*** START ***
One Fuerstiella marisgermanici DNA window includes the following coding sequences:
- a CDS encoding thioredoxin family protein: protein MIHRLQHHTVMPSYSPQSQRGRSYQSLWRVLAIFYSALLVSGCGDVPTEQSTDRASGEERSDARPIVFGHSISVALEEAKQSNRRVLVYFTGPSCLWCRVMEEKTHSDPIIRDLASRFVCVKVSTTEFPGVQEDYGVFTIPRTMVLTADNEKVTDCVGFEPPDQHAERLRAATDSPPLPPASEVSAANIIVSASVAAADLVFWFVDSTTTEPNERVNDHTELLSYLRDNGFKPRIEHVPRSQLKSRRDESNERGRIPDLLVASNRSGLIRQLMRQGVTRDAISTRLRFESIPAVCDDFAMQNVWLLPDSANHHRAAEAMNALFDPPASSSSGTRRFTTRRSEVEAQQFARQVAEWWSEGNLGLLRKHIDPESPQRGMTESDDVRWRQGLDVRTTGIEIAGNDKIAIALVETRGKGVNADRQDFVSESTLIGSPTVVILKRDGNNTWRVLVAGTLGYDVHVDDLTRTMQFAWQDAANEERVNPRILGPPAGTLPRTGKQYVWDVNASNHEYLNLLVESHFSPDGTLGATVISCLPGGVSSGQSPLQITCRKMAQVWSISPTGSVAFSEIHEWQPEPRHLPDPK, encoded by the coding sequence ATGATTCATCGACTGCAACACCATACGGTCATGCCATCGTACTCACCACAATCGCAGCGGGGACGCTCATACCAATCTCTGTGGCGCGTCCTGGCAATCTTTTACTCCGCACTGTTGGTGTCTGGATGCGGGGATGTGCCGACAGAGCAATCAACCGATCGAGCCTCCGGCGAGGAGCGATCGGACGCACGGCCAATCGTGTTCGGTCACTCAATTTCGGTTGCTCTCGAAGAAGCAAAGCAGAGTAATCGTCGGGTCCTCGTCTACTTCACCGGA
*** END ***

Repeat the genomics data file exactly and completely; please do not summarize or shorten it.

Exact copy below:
One Fuerstiella marisgermanici DNA window includes the following coding sequences:
- a CDS encoding thioredoxin family protein: protein MIHRLQHHTVMPSYSPQSQRGRSYQSLWRVLAIFYSALLVSGCGDVPTEQSTDRASGEERSDARPIVFGHSISVALEEAKQSNRRVLVYFTGPSCLWCRVMEEKTHSDPIIRDLASRFVCVKVSTTEFPGVQEDYGVFTIPRTMVLTADNEKVTDCVGFEPPDQHAERLRAATDSPPLPPASEVSAANIIVSASVAAADLVFWFVDSTTTEPNERVNDHTELLSYLRDNGFKPRIEHVPRSQLKSRRDESNERGRIPDLLVASNRSGLIRQLMRQGVTRDAISTRLRFESIPAVCDDFAMQNVWLLPDSANHHRAAEAMNALFDPPASSSSGTRRFTTRRSEVEAQQFARQVAEWWSEGNLGLLRKHIDPESPQRGMTESDDVRWRQGLDVRTTGIEIAGNDKIAIALVETRGKGVNADRQDFVSESTLIGSPTVVILKRDGNNTWRVLVAGTLGYDVHVDDLTRTMQFAWQDAANEERVNPRILGPPAGTLPRTGKQYVWDVNASNHEYLNLLVESHFSPDGTLGATVISCLPGGVSSGQSPLQITCRKMAQVWSISPTGSVAFSEIHEWQPEPRHLPDPK, encoded by the coding sequence ATGATTCATCGACTGCAACACCATACGGTCATGCCATCGTACTCACCACAATCGCAGCGGGGACGCTCATACCAATCTCTGTGGCGCGTCCTGGCAATCTTTTACTCCGCACTGTTGGTGTCTGGATGCGGGGATGTGCCGACAGAGCAATCAACCGATCGAGCCTCCGGCGAGGAGCGATCGGACGCACGGCCAATCGTGTTCGGTCACTCAATTTCGGTTGCTCTCGAAGAAGCAAAGCAGAGTAATCGTCGGGTCCTCGTCTACTTCACCGGA